New Citroen C4 Cactus – Review

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The previous version of Citroen’s successful C4 Cactus was a good car for the French manufacturer. Helping to reposition the brand as quirky, left-field and alternative, it was a well-designed machine, with the distinctive ‘air bumps’ along the side that it seemed to wear like a badge of honour. It didn’t care it was different, but it could also back its interesting looks up with efficiency and a lightness on the road that won it many fans. In a market where Citroen will have to battle hard to convince the hardened Astra and Focus fans to move over to the Gaelic side, Citroen are convinced that this new car will do the job.

The first thing everyone will comment on is that Citroen have done away with the bumps. It is in many ways a more conventional looking car, but it takes many of the design cues from the previous version and makes them look a bit more grown up and sensible. It’s worked, as it doesn’t look too different from the outgoing model but manages to make itself more prominent and established as a hatchback rather than a faux SUV. The clever light design is still there, and it retains a look that stands out amongst the crowd. Using a platform based on the Peugeot 208/DS3, Citroen have managed to make a relatively old platform look rejuvenated, revitalised and modern.

In years gone by, it can be said that the French manufacturer moved away from the USP that they built more refined, more comfortable and better handing cars than anyone else. However, it’s clear that’s changing, and refocussing on Citroen’s core brand value of comfort and ride quality has been a good move. In an area that required innovation, what better company than Citroen to produce a new form of technology. That new technology goes by the name of a ‘Progressive Hydraulic Cushion,’ adding a pair of dampers to each suspension corner. It replaces bump stops used in most cars, and Citroen have also used softer springs to further enhance that somewhat elusive ‘magic carpet ride.’

In terms of ride in general, the cushions appear to do exactly what they say on the tin, and on undulating roads (much like those you find in the countryside of France), the floating is impressive and the suspension compressions benign. On the more pot-holed roads of the UK, there is some noise resonation around the cabin, but that tends to die down at higher speeds and the ambience around the cockpit overall is one of calm and comfort. The layout inside is identical to the old model, and it should appease the group of Citroen fans that like their switches a bit different to the rest. The seats are worthy of note, as new cushioning, lumbar support and ‘advanced comfort’ feature seem to do the trick. They’re wide and supportive and remind me a bit of the excellent seats of years gone by found in the Citroen XM.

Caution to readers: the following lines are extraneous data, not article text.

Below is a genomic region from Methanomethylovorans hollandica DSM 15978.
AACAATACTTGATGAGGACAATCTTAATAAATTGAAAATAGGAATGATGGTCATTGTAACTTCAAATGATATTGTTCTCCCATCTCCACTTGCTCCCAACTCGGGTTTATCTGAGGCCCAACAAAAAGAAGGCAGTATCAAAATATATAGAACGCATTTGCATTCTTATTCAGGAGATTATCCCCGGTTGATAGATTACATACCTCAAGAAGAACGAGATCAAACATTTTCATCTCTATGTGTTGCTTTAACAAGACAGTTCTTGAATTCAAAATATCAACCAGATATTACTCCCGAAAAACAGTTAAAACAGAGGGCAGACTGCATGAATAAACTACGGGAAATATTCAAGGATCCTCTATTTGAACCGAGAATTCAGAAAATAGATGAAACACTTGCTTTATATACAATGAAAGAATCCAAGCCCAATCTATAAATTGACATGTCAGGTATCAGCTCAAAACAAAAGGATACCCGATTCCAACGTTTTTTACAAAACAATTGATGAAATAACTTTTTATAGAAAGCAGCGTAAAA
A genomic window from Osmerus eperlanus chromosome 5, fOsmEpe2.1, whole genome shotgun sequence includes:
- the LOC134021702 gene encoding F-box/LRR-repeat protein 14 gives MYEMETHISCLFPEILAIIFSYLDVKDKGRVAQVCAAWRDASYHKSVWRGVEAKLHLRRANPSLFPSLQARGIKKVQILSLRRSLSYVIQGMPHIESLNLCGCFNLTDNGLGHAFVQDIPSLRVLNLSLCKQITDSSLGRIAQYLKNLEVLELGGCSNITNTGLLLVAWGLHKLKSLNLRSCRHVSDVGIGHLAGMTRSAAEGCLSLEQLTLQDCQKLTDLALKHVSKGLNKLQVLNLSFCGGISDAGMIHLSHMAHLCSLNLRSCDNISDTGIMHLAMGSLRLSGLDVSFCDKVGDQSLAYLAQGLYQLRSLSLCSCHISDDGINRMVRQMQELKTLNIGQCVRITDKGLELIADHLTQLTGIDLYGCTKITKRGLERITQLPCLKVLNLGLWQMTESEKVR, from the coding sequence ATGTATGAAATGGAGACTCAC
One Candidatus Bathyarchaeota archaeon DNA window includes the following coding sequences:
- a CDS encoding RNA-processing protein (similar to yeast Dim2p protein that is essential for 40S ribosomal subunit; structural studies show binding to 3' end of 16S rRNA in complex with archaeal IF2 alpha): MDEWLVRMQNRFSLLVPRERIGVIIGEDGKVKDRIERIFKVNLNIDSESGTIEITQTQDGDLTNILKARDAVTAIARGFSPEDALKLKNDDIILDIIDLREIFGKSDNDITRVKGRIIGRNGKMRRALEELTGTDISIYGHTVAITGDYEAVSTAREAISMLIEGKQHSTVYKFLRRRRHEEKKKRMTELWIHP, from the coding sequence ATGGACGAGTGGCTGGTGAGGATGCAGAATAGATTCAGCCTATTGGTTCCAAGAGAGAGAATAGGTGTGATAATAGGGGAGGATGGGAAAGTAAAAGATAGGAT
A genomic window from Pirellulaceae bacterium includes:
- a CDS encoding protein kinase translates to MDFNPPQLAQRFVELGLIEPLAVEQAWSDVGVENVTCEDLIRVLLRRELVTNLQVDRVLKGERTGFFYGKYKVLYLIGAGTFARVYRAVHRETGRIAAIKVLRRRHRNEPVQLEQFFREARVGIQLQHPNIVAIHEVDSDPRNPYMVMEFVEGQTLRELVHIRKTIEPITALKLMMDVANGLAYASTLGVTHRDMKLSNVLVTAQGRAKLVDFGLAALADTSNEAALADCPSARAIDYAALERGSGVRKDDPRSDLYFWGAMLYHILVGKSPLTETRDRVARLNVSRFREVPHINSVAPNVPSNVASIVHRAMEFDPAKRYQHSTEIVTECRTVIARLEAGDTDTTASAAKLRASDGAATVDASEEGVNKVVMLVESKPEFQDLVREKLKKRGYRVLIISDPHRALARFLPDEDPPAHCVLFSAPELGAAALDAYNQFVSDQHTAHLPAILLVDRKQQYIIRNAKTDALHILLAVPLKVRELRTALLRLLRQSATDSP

Engine wise, there’s one diesel to choose from twinned with a five-speed manual, and a 1.2 petrol with a range of power outputs at 82, 110 and 130 to suit mots driving conditions. Top of the range Flair editions come with a generous specification, and my top of the range test car, with 128bhp from a three-cylinder, impresses in the ‘poke’ department. It feels fast and nimble, even though the car’s size has increased from the outgoing model. Although there’s that distinctive 3-pot hum, engine noise never gets distracting or obtrusive. The six-speed gearbox is a noteworthy improvement on the previous version, with a shorter throw.

It all helps to make the new C4 Cactus feel more refined and better put together. It also feels like more thought has gone into it – as if Citroen has looked themselves in the face and asked themselves, ‘what is it that people want when they buy one of our cars?’ In terms of interior cabin layout and external looks, the car’s visual identity should still appeal to old Cactus fans, but the brand is hoping that it’ll attract a whole load of new ones too. It is a bit more mainstream and a lot less quirky, but I still liked it, and I think Citroen should be handed a shed load of credit for insisting that their core brand values of old are still relevant. Less reinvention, more recollection. Nothing wrong with that.


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